Within five minutes of registering, I learned I had to prepare 2 minutes of material to perform in the first class, which was the next day.
My first thought:
WTF? How can I prepare 2 minutes of material? I don’t know how to write comedy.
I immediately started to doubt my decision to enroll. I wondered if I had made a mistake.
Aren’t we going to learn how to write comedy in this class? How can I prepare material to perform in class before I know how to write comedy?
The mix of people in the class was diverse. But there was one thing we had in common. Regardless of how much or how little each of us had prepared, nobody had their act together.
Fast forward six weeks to our graduation show. We each performed a 5-minute stand-up comedy routine in front of a packed house, on the main stage at Gotham Comedy Club.
The transformation was amazing.
In 6 weeks, with a 3-hour class once a week, we had grown into ourselves.
We showed up confident and ready.
Everyone slayed it.
How to Make Progress
Over the past decade, I’ve invested thousands of hours and dollars in courses and programs that promised to help me find my voice and share my sacred work with the world. Most of them did not deliver on that promise.
None of the formulas, blueprints, systems, or processes did for me what 6 weeks of stand-up comedy class did.
No amount of deep inner work or manifesting got me as far as I got this week.
Why was this class effective where others failed?
This was not a class about theory. We did not watch comedy and break it down. We did not study theories of comedy writing. We did not learn about stand-up comedy in a passive way.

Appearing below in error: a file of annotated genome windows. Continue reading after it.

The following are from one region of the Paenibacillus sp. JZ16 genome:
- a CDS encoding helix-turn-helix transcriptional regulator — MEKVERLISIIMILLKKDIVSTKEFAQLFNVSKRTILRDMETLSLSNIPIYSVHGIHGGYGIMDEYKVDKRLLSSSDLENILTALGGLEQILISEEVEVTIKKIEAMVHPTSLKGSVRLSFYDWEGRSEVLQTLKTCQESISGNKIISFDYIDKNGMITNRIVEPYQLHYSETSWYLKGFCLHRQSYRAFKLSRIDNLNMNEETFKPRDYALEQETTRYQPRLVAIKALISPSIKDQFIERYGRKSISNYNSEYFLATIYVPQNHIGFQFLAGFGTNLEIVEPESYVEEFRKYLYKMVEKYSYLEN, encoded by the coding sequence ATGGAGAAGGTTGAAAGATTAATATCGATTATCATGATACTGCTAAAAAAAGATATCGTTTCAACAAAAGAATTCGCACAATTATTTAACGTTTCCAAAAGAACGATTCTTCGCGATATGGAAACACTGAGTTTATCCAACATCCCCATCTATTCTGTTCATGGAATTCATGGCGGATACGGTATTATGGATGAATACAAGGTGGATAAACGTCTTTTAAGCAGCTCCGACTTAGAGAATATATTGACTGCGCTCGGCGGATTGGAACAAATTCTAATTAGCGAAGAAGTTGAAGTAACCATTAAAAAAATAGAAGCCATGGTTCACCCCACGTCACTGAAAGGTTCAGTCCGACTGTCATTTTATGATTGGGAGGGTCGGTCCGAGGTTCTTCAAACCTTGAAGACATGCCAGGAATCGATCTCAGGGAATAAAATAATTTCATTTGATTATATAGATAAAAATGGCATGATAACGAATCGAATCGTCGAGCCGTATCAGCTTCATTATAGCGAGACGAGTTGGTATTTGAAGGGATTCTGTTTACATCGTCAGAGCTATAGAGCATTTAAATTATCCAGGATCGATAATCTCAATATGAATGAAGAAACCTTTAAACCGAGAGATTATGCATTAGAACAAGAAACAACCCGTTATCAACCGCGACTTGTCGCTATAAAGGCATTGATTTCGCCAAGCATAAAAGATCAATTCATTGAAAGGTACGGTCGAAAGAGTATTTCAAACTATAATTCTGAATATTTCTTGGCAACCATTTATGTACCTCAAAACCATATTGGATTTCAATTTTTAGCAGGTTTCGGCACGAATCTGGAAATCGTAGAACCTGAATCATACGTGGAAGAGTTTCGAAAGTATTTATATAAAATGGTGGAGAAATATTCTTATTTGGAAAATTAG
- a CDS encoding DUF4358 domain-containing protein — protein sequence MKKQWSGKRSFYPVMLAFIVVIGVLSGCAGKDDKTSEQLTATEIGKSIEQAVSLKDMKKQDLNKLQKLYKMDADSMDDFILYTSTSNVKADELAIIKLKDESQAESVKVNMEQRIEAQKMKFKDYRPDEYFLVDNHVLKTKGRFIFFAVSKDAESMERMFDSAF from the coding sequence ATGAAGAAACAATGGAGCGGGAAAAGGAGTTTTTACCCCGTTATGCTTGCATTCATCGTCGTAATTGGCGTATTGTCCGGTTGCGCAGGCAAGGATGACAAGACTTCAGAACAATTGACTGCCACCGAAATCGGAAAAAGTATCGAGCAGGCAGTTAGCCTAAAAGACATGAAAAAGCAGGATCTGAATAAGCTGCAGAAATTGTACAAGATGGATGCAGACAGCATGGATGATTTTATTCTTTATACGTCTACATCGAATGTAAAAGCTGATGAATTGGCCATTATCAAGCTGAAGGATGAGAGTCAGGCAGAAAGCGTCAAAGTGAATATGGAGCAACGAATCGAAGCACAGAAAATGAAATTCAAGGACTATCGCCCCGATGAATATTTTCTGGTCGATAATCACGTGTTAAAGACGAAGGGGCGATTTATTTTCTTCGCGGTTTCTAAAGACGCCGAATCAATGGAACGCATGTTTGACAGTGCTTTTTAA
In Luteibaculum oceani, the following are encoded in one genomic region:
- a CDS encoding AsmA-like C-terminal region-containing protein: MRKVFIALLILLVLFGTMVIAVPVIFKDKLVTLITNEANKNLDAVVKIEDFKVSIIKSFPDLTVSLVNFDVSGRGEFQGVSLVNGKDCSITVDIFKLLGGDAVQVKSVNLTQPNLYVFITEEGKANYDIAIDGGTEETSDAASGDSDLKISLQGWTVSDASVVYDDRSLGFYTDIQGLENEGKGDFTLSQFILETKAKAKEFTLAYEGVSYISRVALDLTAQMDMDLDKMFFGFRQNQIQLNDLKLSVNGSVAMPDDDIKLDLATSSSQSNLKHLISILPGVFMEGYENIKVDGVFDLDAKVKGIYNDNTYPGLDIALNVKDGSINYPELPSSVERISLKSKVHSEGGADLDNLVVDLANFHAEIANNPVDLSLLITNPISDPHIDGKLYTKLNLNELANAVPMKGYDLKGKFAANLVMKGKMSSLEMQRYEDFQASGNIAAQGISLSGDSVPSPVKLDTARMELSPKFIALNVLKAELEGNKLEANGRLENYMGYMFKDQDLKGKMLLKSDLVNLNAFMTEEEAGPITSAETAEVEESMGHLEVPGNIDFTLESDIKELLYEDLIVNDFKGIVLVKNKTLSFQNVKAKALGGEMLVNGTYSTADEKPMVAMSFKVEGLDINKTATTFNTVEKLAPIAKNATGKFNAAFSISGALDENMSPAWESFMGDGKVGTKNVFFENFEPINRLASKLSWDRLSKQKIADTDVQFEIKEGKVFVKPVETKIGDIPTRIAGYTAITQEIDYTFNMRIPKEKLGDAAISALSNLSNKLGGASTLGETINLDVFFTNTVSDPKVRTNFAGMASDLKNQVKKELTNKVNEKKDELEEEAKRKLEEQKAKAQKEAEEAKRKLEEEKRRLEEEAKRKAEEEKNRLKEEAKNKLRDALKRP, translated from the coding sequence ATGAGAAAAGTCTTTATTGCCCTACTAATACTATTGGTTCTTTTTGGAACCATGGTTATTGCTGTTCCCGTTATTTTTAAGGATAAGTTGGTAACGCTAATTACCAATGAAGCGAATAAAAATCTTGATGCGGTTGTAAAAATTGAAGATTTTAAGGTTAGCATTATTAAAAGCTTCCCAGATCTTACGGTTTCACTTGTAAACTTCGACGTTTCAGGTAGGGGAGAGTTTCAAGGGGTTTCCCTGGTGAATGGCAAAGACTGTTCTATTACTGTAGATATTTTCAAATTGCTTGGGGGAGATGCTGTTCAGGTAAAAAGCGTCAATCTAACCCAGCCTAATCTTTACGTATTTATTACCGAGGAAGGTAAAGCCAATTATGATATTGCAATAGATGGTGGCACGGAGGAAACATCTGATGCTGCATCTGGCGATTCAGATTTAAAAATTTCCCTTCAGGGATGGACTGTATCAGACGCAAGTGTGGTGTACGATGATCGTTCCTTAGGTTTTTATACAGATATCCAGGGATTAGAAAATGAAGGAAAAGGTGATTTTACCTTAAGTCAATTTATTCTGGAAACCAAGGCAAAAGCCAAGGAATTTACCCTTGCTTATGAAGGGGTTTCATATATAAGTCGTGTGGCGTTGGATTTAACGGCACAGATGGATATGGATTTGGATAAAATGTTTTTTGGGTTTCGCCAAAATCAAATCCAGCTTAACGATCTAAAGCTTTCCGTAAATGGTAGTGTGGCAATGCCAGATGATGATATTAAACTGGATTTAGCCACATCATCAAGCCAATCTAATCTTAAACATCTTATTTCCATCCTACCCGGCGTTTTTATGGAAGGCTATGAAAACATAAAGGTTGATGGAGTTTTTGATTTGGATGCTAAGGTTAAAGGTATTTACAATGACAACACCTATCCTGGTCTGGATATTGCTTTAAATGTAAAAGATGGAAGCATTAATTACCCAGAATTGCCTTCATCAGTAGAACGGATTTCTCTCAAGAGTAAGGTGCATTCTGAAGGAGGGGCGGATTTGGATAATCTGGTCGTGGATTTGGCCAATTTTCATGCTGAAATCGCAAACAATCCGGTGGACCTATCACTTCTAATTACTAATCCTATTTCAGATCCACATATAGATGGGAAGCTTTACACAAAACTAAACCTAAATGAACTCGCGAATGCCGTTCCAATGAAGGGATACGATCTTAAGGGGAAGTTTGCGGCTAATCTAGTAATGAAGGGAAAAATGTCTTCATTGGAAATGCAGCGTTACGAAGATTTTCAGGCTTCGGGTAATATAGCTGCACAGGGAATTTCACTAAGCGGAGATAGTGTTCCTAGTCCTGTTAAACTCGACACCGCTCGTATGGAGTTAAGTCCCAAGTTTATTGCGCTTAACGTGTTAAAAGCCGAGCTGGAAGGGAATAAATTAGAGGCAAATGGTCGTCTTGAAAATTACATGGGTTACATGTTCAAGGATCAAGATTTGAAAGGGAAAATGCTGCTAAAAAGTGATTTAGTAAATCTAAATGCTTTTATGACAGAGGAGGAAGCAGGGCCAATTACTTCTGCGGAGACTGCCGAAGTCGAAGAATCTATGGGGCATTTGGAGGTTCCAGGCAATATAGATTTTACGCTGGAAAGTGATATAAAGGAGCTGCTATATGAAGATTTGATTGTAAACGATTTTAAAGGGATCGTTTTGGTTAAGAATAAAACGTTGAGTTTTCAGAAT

We did stand-up, starting in the very first class.
Every week, each of us stood up to do our act for the class. Then Karen gave us feedback. Sometimes people in the class would offer suggestions.
This is how you learn to do anything: you do it.
Before you can improve, you must do the thing
Passively learning about how to do something, doesn’t help you actually do the thing.
The only way to learn how to do something is to do the thing.
If you want to learn to swim, you’ve got to get in the water
Nobody learns to swim on land. You’ve got to get into the pool and start moving.
It is the same way that you learn to walk by walking. Or that you learn to write by writing. This is how I learn new tricks on the trampoline and trapeze.
It is how I condition new habits and rituals.
Practice. Fail. Fall. Get up. Repeat.
Writing Tips Follow Writing
I had assumed that we would learn about comedy writing in this class. It turns out we didn’t need to know much about the craft of writing to deliver stand-up.
What helps you do stand-up is standing up in front of people with a microphone in your hand and delivering material.
Yet over 6 weeks I did improve my comedy writing, just by taking in Karen’s feedback and immersing in the environment of stand-up comedy.
The skill comes as you do the action.
Now that I’ve delivered jokes and have a sense of my voice I can move on to improve my craft of writing jokes. But writing jokes alone means nothing if I’m not going to deliver them.
Learning about the “rule of three” doesn’t help you deliver a stand-up act. But once you’re writing comedy, understanding the rule of three helps you make it better.
Learning = Doing
What got me to the stage after only 6 weeks was the fact that I practiced consistently. I learned how to do stand-up by doing stand-up.
Now that I’ve done my act, I can hone my craft by learning some nuances and tweaking my content or delivery. There will always be things to improve. But you can’t improve if you don’t take action in the first place.
Passively learning about something doesn’t get you anywhere.
You learn how to do something by doing it.
You learn about something by doing it.
This is how we learn how to do everything.
Action creates knowledge. Not the other way around.
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